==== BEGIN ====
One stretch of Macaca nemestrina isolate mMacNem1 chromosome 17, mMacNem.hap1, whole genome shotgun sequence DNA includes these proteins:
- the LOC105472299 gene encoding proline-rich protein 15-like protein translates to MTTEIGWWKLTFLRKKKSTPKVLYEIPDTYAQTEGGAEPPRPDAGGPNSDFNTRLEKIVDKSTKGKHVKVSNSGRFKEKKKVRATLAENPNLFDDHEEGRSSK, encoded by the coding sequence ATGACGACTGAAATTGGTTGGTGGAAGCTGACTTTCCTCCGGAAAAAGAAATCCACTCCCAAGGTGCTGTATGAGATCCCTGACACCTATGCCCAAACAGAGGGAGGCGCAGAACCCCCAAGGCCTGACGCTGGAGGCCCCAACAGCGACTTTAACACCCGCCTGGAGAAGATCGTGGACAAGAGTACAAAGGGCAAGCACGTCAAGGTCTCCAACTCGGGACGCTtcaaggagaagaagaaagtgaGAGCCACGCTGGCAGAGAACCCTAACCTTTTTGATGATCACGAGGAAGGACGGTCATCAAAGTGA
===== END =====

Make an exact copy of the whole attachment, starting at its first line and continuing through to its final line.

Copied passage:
One stretch of Macaca nemestrina isolate mMacNem1 chromosome 17, mMacNem.hap1, whole genome shotgun sequence DNA includes these proteins:
- the LOC105472299 gene encoding proline-rich protein 15-like protein translates to MTTEIGWWKLTFLRKKKSTPKVLYEIPDTYAQTEGGAEPPRPDAGGPNSDFNTRLEKIVDKSTKGKHVKVSNSGRFKEKKKVRATLAENPNLFDDHEEGRSSK, encoded by the coding sequence ATGACGACTGAAATTGGTTGGTGGAAGCTGACTTTCCTCCGGAAAAAGAAATCCACTCCCAAGGTGCTGTATGAGATCCCTGACACCTATGCCCAAACAGAGGGAGGCGCAGAACCCCCAAGGCCTGACGCTGGAGGCCCCAACAGCGACTTTAACACCCGCCTGGAGAAGATCGTGGACAAGAGTACAAAGGGCAAGCACGTCAAGGTCTCCAACTCGGGACGCTtcaaggagaagaagaaagtgaGAGCCACGCTGGCAGAGAACCCTAACCTTTTTGATGATCACGAGGAAGGACGGTCATCAAAGTGA